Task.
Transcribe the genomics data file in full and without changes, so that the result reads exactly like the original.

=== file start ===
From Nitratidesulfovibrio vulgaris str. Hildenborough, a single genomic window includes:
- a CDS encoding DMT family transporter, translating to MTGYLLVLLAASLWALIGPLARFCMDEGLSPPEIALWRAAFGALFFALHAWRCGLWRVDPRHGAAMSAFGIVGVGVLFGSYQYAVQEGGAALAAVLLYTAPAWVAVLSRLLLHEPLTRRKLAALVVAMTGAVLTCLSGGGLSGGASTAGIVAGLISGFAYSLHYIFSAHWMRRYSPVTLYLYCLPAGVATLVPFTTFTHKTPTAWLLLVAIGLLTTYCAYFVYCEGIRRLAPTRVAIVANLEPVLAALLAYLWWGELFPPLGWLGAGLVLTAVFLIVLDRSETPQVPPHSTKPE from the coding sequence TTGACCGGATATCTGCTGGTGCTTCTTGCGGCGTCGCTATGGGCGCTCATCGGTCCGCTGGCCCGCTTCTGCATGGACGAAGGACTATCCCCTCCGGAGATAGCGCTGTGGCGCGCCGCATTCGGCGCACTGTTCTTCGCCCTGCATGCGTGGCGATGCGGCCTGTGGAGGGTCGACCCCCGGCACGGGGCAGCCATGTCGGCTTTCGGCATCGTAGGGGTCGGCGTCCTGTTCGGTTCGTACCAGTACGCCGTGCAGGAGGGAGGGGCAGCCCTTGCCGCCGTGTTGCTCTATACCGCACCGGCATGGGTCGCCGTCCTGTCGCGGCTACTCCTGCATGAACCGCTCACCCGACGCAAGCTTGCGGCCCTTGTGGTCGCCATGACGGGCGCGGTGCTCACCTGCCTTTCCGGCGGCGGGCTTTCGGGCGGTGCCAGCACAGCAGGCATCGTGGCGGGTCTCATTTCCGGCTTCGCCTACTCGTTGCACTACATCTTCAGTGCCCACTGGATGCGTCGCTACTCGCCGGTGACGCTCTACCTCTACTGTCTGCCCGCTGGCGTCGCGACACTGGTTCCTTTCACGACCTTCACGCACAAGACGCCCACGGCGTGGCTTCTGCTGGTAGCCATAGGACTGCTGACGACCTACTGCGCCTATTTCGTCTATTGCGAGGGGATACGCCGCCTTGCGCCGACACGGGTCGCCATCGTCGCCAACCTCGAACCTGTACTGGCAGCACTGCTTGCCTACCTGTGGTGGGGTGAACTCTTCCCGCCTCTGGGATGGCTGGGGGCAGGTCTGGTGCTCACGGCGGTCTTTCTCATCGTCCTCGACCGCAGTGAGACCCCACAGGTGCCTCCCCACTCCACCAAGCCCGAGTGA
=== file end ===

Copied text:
From Nitratidesulfovibrio vulgaris str. Hildenborough, a single genomic window includes:
- a CDS encoding DMT family transporter, translating to MTGYLLVLLAASLWALIGPLARFCMDEGLSPPEIALWRAAFGALFFALHAWRCGLWRVDPRHGAAMSAFGIVGVGVLFGSYQYAVQEGGAALAAVLLYTAPAWVAVLSRLLLHEPLTRRKLAALVVAMTGAVLTCLSGGGLSGGASTAGIVAGLISGFAYSLHYIFSAHWMRRYSPVTLYLYCLPAGVATLVPFTTFTHKTPTAWLLLVAIGLLTTYCAYFVYCEGIRRLAPTRVAIVANLEPVLAALLAYLWWGELFPPLGWLGAGLVLTAVFLIVLDRSETPQVPPHSTKPE from the coding sequence TTGACCGGATATCTGCTGGTGCTTCTTGCGGCGTCGCTATGGGCGCTCATCGGTCCGCTGGCCCGCTTCTGCATGGACGAAGGACTATCCCCTCCGGAGATAGCGCTGTGGCGCGCCGCATTCGGCGCACTGTTCTTCGCCCTGCATGCGTGGCGATGCGGCCTGTGGAGGGTCGACCCCCGGCACGGGGCAGCCATGTCGGCTTTCGGCATCGTAGGGGTCGGCGTCCTGTTCGGTTCGTACCAGTACGCCGTGCAGGAGGGAGGGGCAGCCCTTGCCGCCGTGTTGCTCTATACCGCACCGGCATGGGTCGCCGTCCTGTCGCGGCTACTCCTGCATGAACCGCTCACCCGACGCAAGCTTGCGGCCCTTGTGGTCGCCATGACGGGCGCGGTGCTCACCTGCCTTTCCGGCGGCGGGCTTTCGGGCGGTGCCAGCACAGCAGGCATCGTGGCGGGTCTCATTTCCGGCTTCGCCTACTCGTTGCACTACATCTTCAGTGCCCACTGGATGCGTCGCTACTCGCCGGTGACGCTCTACCTCTACTGTCTGCCCGCTGGCGTCGCGACACTGGTTCCTTTCACGACCTTCACGCACAAGACGCCCACGGCGTGGCTTCTGCTGGTAGCCATAGGACTGCTGACGACCTACTGCGCCTATTTCGTCTATTGCGAGGGGATACGCCGCCTTGCGCCGACACGGGTCGCCATCGTCGCCAACCTCGAACCTGTACTGGCAGCACTGCTTGCCTACCTGTGGTGGGGTGAACTCTTCCCGCCTCTGGGATGGCTGGGGGCAGGTCTGGTGCTCACGGCGGTCTTTCTCATCGTCCTCGACCGCAGTGAGACCCCACAGGTGCCTCCCCACTCCACCAAGCCCGAGTGA